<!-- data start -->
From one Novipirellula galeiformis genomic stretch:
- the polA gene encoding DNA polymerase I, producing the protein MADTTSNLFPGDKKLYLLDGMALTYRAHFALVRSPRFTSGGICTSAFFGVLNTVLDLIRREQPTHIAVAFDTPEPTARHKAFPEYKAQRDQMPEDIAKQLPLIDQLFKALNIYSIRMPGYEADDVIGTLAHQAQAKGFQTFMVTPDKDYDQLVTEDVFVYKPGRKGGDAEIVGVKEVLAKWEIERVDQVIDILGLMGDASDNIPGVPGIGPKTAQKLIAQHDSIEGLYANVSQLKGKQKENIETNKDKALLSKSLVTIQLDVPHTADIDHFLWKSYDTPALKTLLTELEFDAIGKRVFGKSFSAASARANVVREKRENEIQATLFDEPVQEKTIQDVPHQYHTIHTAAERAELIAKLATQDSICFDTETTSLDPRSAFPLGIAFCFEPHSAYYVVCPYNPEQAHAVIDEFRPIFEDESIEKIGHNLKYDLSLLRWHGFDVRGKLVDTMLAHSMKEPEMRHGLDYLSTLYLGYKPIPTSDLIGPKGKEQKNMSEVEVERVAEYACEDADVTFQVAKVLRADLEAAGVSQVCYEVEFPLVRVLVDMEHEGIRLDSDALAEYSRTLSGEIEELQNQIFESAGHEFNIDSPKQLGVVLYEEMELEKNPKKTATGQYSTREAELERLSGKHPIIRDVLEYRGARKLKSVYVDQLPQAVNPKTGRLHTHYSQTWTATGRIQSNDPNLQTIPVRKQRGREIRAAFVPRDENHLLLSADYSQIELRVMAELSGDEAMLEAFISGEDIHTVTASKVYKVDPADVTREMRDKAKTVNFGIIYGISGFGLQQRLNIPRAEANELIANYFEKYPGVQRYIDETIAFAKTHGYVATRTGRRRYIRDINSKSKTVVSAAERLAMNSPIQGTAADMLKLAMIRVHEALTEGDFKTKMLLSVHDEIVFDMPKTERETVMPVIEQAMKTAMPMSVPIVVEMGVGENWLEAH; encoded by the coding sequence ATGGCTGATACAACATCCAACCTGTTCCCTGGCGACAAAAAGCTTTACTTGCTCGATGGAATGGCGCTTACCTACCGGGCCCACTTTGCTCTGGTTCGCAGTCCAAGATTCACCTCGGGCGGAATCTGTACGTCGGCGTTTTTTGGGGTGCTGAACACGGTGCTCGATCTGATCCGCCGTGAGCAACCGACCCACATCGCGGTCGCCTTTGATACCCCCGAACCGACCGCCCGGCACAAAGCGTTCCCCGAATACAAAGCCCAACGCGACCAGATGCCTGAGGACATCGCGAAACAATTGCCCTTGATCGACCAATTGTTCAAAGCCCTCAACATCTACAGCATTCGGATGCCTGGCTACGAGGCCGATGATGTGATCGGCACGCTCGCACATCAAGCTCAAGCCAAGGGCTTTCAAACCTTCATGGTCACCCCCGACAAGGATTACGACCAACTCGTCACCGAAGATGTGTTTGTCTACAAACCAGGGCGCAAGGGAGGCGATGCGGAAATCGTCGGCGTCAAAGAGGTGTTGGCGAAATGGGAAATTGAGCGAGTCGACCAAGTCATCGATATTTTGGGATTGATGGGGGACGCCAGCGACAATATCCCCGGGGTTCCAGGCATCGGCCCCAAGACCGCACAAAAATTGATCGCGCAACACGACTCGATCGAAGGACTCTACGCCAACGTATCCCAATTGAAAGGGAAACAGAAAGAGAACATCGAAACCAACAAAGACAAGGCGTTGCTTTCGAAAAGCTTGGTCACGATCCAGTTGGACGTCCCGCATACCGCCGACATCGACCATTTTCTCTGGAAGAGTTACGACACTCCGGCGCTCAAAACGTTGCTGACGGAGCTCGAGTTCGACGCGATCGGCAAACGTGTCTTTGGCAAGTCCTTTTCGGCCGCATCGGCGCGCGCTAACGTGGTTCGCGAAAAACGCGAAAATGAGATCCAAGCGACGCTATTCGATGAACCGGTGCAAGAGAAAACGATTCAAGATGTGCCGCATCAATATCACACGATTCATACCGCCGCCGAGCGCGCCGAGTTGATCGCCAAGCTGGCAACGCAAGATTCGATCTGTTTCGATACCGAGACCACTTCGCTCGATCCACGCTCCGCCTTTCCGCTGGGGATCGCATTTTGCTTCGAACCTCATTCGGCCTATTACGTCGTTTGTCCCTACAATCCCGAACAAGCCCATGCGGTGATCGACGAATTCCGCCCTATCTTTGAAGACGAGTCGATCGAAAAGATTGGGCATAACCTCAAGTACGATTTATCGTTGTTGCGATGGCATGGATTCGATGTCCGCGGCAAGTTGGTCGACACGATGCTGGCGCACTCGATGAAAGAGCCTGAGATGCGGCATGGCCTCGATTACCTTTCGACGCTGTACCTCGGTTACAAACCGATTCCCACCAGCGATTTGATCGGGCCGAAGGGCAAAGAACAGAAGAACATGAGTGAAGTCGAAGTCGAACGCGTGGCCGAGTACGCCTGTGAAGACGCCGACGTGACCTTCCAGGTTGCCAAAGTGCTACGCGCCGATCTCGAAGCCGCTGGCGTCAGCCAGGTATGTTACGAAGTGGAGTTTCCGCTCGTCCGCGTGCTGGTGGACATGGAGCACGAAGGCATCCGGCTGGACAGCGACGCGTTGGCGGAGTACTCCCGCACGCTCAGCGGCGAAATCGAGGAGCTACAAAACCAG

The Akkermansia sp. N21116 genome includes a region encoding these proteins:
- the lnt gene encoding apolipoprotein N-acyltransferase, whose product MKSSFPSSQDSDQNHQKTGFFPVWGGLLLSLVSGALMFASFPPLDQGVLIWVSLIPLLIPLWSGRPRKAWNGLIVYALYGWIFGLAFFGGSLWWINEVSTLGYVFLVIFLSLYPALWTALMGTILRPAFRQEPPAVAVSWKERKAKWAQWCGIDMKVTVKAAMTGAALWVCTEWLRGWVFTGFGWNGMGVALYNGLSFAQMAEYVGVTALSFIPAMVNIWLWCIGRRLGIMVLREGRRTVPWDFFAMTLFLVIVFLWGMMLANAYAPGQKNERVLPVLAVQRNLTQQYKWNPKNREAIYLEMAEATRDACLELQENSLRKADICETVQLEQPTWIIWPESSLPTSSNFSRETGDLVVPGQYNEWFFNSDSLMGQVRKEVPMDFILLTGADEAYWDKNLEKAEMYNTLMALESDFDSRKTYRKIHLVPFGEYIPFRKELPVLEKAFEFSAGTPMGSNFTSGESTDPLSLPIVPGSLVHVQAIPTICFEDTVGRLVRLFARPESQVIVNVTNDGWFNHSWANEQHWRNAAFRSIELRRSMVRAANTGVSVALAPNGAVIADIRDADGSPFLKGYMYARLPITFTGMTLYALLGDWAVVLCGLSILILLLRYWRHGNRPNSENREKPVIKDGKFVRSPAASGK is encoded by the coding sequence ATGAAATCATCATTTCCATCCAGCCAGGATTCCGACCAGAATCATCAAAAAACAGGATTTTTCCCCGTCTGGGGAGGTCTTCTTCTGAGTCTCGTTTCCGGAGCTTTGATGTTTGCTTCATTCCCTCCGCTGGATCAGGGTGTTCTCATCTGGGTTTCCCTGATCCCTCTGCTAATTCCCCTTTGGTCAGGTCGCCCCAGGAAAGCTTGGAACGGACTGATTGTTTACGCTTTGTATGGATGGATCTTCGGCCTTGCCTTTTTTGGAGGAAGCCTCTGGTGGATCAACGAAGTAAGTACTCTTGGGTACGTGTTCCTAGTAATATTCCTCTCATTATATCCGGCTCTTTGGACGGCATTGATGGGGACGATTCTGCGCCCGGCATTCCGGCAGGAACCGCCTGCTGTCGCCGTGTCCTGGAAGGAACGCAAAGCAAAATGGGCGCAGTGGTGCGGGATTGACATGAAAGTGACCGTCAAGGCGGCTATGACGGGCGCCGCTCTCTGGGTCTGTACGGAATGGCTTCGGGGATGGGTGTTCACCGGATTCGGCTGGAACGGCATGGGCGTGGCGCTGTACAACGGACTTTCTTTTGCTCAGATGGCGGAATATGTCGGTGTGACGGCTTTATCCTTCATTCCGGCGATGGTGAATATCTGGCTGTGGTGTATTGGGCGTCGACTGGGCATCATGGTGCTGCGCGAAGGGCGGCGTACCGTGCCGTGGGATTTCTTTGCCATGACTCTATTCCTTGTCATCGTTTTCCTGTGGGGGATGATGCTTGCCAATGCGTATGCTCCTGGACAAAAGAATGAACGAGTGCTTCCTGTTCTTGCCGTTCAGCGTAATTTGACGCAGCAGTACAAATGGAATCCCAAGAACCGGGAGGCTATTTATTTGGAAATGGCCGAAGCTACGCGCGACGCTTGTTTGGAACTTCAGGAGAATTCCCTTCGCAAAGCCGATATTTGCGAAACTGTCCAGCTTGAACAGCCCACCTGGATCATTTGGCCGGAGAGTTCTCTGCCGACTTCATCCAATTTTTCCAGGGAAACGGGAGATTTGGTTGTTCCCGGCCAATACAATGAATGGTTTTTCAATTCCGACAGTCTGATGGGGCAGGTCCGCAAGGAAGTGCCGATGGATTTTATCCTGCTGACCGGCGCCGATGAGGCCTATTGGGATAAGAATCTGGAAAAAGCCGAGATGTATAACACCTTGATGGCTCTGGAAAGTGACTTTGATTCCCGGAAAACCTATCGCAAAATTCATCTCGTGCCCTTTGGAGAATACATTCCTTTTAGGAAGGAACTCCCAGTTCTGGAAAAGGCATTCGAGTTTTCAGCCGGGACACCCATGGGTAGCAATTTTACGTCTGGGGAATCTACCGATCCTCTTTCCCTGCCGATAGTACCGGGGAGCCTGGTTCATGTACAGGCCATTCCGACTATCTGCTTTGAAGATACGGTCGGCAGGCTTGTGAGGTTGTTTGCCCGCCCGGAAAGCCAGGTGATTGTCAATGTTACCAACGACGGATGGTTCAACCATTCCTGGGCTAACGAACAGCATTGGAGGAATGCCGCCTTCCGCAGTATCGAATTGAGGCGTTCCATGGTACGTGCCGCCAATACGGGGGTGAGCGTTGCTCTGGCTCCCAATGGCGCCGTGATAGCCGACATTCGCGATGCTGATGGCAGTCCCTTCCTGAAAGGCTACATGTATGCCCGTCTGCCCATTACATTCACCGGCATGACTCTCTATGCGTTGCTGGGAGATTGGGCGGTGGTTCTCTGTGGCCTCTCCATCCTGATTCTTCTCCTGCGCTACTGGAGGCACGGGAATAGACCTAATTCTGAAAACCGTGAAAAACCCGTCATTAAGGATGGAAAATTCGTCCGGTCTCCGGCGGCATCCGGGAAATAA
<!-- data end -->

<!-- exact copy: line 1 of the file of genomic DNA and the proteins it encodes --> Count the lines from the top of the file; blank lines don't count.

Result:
From one Novipirellula galeiformis genomic stretch: